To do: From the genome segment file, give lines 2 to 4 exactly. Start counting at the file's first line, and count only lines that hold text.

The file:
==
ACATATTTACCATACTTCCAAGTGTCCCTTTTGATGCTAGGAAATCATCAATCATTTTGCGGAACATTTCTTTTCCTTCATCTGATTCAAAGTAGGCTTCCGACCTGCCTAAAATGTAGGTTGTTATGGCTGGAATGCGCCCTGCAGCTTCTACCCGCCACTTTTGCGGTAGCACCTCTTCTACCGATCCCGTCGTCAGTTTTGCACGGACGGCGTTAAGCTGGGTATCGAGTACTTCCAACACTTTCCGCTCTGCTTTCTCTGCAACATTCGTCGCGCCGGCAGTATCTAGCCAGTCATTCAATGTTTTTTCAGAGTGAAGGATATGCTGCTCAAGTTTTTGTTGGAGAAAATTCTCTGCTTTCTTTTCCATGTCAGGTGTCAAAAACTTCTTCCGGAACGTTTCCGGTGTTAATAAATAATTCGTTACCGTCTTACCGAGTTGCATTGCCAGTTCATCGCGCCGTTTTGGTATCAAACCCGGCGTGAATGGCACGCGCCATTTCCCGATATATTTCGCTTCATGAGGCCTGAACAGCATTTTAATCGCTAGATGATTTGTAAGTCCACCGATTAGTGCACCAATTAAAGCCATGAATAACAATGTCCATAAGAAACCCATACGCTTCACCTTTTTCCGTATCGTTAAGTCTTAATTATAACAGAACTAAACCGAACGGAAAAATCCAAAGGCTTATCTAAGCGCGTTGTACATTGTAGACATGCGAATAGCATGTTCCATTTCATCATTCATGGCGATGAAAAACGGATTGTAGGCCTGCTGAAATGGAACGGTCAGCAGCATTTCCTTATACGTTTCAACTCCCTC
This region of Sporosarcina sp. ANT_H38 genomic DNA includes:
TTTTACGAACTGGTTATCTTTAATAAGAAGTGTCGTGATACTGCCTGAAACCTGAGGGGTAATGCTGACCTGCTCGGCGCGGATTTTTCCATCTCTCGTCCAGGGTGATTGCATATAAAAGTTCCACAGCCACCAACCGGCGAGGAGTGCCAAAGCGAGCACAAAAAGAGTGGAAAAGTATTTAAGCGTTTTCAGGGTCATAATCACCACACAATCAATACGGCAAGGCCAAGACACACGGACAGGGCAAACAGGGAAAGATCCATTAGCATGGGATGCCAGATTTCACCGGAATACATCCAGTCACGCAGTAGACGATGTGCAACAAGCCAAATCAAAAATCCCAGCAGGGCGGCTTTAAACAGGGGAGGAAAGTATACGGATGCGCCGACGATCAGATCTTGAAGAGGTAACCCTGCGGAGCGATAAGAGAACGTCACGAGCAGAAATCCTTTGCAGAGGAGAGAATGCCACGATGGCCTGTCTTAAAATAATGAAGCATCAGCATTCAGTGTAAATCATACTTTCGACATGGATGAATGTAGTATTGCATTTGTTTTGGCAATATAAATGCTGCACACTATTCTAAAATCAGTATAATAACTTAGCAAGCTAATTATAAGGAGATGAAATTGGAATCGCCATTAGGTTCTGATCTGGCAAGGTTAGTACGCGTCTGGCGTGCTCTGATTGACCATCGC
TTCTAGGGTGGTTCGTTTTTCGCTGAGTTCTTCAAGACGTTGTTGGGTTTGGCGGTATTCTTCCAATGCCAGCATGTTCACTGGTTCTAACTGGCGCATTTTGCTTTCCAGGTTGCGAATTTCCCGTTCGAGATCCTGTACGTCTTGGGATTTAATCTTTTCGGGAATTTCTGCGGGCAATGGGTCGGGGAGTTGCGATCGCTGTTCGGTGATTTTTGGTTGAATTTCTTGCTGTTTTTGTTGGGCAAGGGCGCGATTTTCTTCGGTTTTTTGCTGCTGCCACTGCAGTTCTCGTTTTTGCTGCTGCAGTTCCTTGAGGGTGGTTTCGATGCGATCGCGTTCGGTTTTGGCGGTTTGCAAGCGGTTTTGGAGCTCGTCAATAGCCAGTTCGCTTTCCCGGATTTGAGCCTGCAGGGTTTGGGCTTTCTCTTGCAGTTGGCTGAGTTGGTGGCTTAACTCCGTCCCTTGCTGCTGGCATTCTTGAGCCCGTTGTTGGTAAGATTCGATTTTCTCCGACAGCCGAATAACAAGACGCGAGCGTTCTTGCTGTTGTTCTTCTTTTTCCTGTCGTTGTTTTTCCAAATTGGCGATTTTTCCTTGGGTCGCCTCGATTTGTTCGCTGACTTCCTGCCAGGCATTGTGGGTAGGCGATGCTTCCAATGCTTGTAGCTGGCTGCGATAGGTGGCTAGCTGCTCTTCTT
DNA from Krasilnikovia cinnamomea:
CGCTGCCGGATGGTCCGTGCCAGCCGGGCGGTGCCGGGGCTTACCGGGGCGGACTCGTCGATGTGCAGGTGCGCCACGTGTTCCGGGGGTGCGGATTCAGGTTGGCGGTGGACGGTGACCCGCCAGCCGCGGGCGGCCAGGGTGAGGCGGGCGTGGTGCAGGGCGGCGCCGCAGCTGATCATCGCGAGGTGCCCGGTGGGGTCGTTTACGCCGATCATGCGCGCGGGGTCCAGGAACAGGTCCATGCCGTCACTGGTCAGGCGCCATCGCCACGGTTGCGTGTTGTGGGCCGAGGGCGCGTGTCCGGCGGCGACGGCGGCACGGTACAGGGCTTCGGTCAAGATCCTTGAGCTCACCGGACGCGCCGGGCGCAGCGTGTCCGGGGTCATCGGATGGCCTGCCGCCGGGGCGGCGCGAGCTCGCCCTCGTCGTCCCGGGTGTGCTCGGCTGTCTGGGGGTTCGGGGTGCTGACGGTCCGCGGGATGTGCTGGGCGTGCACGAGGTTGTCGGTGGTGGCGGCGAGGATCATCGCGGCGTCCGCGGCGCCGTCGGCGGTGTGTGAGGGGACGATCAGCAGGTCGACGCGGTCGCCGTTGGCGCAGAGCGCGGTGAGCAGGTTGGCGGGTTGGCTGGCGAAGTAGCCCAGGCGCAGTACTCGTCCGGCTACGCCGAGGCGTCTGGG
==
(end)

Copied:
This region of Sporosarcina sp. ANT_H38 genomic DNA includes:
TTTTACGAACTGGTTATCTTTAATAAGAAGTGTCGTGATACTGCCTGAAACCTGAGGGGTAATGCTGACCTGCTCGGCGCGGATTTTTCCATCTCTCGTCCAGGGTGATTGCATATAAAAGTTCCACAGCCACCAACCGGCGAGGAGTGCCAAAGCGAGCACAAAAAGAGTGGAAAAGTATTTAAGCGTTTTCAGGGTCATAATCACCACACAATCAATACGGCAAGGCCAAGACACACGGACAGGGCAAACAGGGAAAGATCCATTAGCATGGGATGCCAGATTTCACCGGAATACATCCAGTCACGCAGTAGACGATGTGCAACAAGCCAAATCAAAAATCCCAGCAGGGCGGCTTTAAACAGGGGAGGAAAGTATACGGATGCGCCGACGATCAGATCTTGAAGAGGTAACCCTGCGGAGCGATAAGAGAACGTCACGAGCAGAAATCCTTTGCAGAGGAGAGAATGCCACGATGGCCTGTCTTAAAATAATGAAGCATCAGCATTCAGTGTAAATCATACTTTCGACATGGATGAATGTAGTATTGCATTTGTTTTGGCAATATAAATGCTGCACACTATTCTAAAATCAGTATAATAACTTAGCAAGCTAATTATAAGGAGATGAAATTGGAATCGCCATTAGGTTCTGATCTGGCAAGGTTAGTACGCGTCTGGCGTGCTCTGATTGACCATCGC
TTCTAGGGTGGTTCGTTTTTCGCTGAGTTCTTCAAGACGTTGTTGGGTTTGGCGGTATTCTTCCAATGCCAGCATGTTCACTGGTTCTAACTGGCGCATTTTGCTTTCCAGGTTGCGAATTTCCCGTTCGAGATCCTGTACGTCTTGGGATTTAATCTTTTCGGGAATTTCTGCGGGCAATGGGTCGGGGAGTTGCGATCGCTGTTCGGTGATTTTTGGTTGAATTTCTTGCTGTTTTTGTTGGGCAAGGGCGCGATTTTCTTCGGTTTTTTGCTGCTGCCACTGCAGTTCTCGTTTTTGCTGCTGCAGTTCCTTGAGGGTGGTTTCGATGCGATCGCGTTCGGTTTTGGCGGTTTGCAAGCGGTTTTGGAGCTCGTCAATAGCCAGTTCGCTTTCCCGGATTTGAGCCTGCAGGGTTTGGGCTTTCTCTTGCAGTTGGCTGAGTTGGTGGCTTAACTCCGTCCCTTGCTGCTGGCATTCTTGAGCCCGTTGTTGGTAAGATTCGATTTTCTCCGACAGCCGAATAACAAGACGCGAGCGTTCTTGCTGTTGTTCTTCTTTTTCCTGTCGTTGTTTTTCCAAATTGGCGATTTTTCCTTGGGTCGCCTCGATTTGTTCGCTGACTTCCTGCCAGGCATTGTGGGTAGGCGATGCTTCCAATGCTTGTAGCTGGCTGCGATAGGTGGCTAGCTGCTCTTCTT